The News you tell me about the Barracks, is comfortable indeed—I hope that source of your anxieties will soon be stopped up—Down with the Red-Coats! Lord North and Liberty for ever!2

pg 156I congratulate my Friend Charles3 on his new Amours: in this, as in every thing else he undertakes, I am satisfied he will come off with eclat: let him pray stoutly, if not to Venus, at least to Aesculapius and Minerva, to be propitious to him.

I just now learn, that a neighbour who lives but a Door or two off has just had a practical Lecture on Criminal Law read to him, which is not much to his liking: some Rascals got in last night, and took every Apple out of his Garden*—I have fortunately housed the greatest part of my Landlord's—

With sincere respects to my Mother and Brothers, believe me to be

  • Dr. Sir     Your dutiful and affectionate Son
  • Jere:y Bentham                     

Chertsey Oct. 14 1772.

I believe it will not be many days, before I pay one visit more to Town before the Term.

Notes

* The Common Law, you know, as it stands at present, is so complaisant to such Gentlemen as these, as to give them leave: I think there has been no Statute inflicting a Punishment for taking fruits; tho' there are for Trees and Roots—my Definition, would hook him in.

Notes Settings

Notes

Editor’s Note
95. 1 B.M. I: 242–243. Autograph. Docketed by Jeremiah Bentham: 'Fils Jeremy / Lr. datd. Chertsey Surry Octr. 14 1772.'
Addressed: 'To / Jeremiah Bentham Esqr. / Queen's Square Place / Westminster / Single Sheet.' Postmark: '16 OC'.
Editor’s Note
2 We do not know what Jeremiah Bentham's news about the barracks was, but the following passage from Bowring (x, 71–72) perhaps throws some light on the matter: 'I find, in the handwriting of Bentham's father (dated 1773,) "Verses by a young gentleman of Oxford, on the report of a design to make barracks for recruits of the building in St James's Park, adjoining to the garden of Jeremiah Bentham, Esq., in which is erected a temple to the memory of Milton, whose house it was, and where he lived when he wrote his immortal poem of Paradise Lost.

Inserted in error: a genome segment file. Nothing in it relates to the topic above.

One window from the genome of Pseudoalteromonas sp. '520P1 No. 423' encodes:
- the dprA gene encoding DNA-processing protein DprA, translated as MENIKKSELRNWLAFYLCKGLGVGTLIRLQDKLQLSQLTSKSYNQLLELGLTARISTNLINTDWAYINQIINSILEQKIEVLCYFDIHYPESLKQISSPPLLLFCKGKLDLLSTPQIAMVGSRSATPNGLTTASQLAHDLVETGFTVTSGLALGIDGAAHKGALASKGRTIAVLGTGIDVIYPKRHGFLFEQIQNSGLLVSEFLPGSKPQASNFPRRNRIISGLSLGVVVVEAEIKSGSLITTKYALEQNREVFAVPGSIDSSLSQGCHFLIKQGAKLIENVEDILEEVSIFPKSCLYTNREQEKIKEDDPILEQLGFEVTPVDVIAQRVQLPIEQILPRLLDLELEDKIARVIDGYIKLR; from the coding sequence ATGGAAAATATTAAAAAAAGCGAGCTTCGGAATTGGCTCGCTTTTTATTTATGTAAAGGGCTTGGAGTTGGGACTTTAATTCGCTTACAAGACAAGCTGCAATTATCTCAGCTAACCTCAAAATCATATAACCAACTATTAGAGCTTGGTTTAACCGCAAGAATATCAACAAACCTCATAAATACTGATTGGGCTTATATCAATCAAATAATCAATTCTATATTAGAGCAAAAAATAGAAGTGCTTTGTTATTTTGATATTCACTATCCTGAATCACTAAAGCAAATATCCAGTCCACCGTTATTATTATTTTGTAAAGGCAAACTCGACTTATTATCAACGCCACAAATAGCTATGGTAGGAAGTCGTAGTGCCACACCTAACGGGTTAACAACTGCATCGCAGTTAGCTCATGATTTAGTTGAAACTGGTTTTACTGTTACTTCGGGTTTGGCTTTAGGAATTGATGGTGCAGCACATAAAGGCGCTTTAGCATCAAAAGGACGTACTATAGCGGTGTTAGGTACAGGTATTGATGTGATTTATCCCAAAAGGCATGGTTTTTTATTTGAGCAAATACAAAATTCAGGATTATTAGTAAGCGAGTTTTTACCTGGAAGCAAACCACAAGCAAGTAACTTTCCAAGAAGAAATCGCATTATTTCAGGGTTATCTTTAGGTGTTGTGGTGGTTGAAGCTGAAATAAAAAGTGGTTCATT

•                  Peace to these shades!
  •                  where once our Milton trod— Where yet his spirit reigns, a guardian god!
  •                  Far off let Mars his crimson standard rear—
  •                  Divine poetic peace inhabits here.
  •                  Where hireling troops, with wanton license stray,
  •                  Milton's free spirit would disdain to stay.
  •                  Hence then, stern god! and other mansions choose;
  •                  Be those reserved for Milton and the Muse!"
'No doubt Bentham was the author of these lines. The adjoining of the barracks to his hermitage troubled him to the end of his days. His studies were sometimes interrupted by the cries of the soldiers who were flogged in the barrack-yard; and I have often heard him speak with the utmost indignation and horror of that most unnecessary penalty, whose infliction was so frequently called to his mind by the suffering of its victims.'
It seems in fact unlikely that Bentham was the author of the verses: 'a young gentleman of Oxford' would have been an inappropriate description of him in 1773.
Editor’s Note
3 Charles Abbot: see letter 68, n. 4.
logo-footer Copyright © 2019. All rights reserved. Access is brought to you by Log out